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ELEMENTARY ALGEBRA:

CONTAINING THE

RUDIMENTS OF THE SCIENCE

FOR

SCHOOLS AND ACADEMIES.

BY

HORATIO N. ROBINSON, LL. D.,
AUTHOR OF A FULL COURSE OF MATHEMATICS.

IVISON, BLAKEMAN, TAYLOR & CO.,

NEW YORK AND CHICAGO.

Educ T 45.79.750

1281

HARVARD COLLEGE
21729

LIBRARY

ROBINSONS

Mathematical Series.

Graded to the wants of Primary, Intermediate, Grammar, Normal, and High Schools, Academies, and Colleges.

Progressive Table Book.

Progressive Primary Arithmetic.
Progressive Intellectual Arithmetic.
Rudiments of Written Arithmetic.

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JUNIOR-CLASS ARITHMETIC, Oral and Written. NEW.

Progressive Practical Arithmetic.
Key to Practical Arithmetic.
Progressive Higher Arithmetic.
Key to Higher Arithmetic.
New Elementary Algebra.

Key to New Elementary Algebra.

New University Algebra.

Key to New University Algebra.

New Geometry and Trigonometry. In one vol.
Geometry, Plane and Solid. In separate vol.
Trigonometry, Plane and Spherical. In separate vol.
New Analytical Geometry and Conic Sections.
New Surveying and Navigation. Pon
New Differential and Integral Calculus.
University Astronomy-Descriptive and Physical
Key to Geometry and Trig., Analyt. Geometry
and Conic Sect., Surveying and Navigation.

Entered according to Act of Congress, in the year 1859, by
HORATIO N. ROBINSON, LL.D.,

in the Clerk's Office of the District Court of the United States for the Northern
District of New York, and again in 1875, by

D. W. FISH.

Electrotyped by SMITH & MCDOUGAL, 82 Beekman St., N. Y.

PREFACE.

WT

ITHIN the last thirty-five years Algebra has been steadily gaining ground and favor as an important branch of education, and it is now taught and studied in all the academies, seminaries, and best public schools in our country. While this fact is indicative of the onward progress of popular education, it also bears testimony to the value of the science as one eminently calculated to discipline the mind and develop the reasoning powers.

Pupils now commence this study at an earlier age than formerly, and hence the necessity of a work elementary in its character, and adapted to the comprehension of the youthful mind.

In the preparation of the following treatise the author has constantly kept in mind the existing condition of school and academic education, and has adapted the work to the most approved modern methods of teaching.

The author believes this treatise to be superior to other elementary works upon the same subject in the following particulars beauty of typography, the clear and concise operations and analyses of the rules and principles, the great number of examples and their adaptation to the several subjects, and the progressive character of the work, so necessary to the vigorous development of the intellect.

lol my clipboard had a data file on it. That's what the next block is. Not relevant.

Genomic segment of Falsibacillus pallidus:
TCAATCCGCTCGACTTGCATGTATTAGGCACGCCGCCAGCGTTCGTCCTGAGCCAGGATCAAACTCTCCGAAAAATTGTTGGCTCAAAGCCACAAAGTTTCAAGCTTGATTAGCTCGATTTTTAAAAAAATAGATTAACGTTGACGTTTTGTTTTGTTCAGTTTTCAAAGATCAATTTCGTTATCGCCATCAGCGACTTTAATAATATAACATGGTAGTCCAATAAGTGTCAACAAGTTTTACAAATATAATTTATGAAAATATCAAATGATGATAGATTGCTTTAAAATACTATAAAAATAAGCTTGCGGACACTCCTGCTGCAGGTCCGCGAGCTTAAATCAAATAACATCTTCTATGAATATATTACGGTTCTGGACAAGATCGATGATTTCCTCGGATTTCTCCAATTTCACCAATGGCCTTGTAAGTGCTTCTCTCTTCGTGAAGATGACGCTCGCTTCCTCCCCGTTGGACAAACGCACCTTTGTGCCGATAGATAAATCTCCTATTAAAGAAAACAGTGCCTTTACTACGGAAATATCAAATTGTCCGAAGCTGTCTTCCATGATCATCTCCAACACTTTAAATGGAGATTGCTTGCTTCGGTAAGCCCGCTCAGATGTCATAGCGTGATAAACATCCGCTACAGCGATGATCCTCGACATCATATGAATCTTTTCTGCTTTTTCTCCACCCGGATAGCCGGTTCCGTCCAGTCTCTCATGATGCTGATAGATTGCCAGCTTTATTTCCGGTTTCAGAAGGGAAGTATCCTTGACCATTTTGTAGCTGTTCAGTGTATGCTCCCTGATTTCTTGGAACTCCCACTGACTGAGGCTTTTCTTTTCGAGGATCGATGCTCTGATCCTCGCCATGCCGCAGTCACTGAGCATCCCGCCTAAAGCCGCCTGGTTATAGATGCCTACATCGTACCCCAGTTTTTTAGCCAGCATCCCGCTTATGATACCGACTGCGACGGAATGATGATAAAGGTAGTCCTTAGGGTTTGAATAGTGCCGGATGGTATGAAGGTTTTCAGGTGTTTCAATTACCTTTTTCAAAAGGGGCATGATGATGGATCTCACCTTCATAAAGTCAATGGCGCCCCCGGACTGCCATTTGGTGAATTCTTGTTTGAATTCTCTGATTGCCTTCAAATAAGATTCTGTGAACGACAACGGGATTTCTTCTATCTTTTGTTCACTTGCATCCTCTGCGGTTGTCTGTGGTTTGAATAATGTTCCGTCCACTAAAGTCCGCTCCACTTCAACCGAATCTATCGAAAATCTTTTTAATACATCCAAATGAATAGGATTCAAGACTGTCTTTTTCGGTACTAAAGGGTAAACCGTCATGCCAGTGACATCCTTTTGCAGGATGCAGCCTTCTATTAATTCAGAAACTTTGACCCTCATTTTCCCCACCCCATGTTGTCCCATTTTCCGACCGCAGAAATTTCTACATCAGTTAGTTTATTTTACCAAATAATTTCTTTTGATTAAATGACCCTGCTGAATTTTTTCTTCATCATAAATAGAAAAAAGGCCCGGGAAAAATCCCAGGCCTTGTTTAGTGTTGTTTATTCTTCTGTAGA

Particular attention is invited to the articles on Fractions, Simple and Higher Equations, Powers and Roots, and the analyses of the rules and principles, as it is claimed that in them will be found much that is new and valuable.

(iii.)

The introductory chapter is adapted to give the pupil a correct comprehension of the utility of symbols, and of the identity and chain of connection between Arithmetic and Algebra, in which the simplicity of Mental Algebra and the spirit of the author's University Algebra are so blended that the work cannot fail to be a most useful and popular one.

While the author takes great pleasure in acknowledging his obligations to several thorough and practical teachers for valuable hints and suggestions, both in theory and application, contributed to this book, he desires to make special mention of the valuable services rendered by J. C. Porter, A. M., in the preparation of this work, whose acknowledged ability as a mathematical scholar, and his long and successful experience as a teacher, ought to afford a sufficient guarantee for its practical character, and adaptation to the purposes of teaching.

NEW EDITION.

Owing to the very large circulation of this book, and the plates from which it was printed becoming very much worn, the entire work has been newly electrotyped, in the latest and best style of typography, the algebraic composition being unsurpassed in this country.

The text of the former editions has been preserved unchanged, page for page and word for word, except to correct positive errors.

Twelve pages have been added at the end of the book, containing new matter which is sometimes used in the examination of students preparatory to entering college.

JUNE, 1875.

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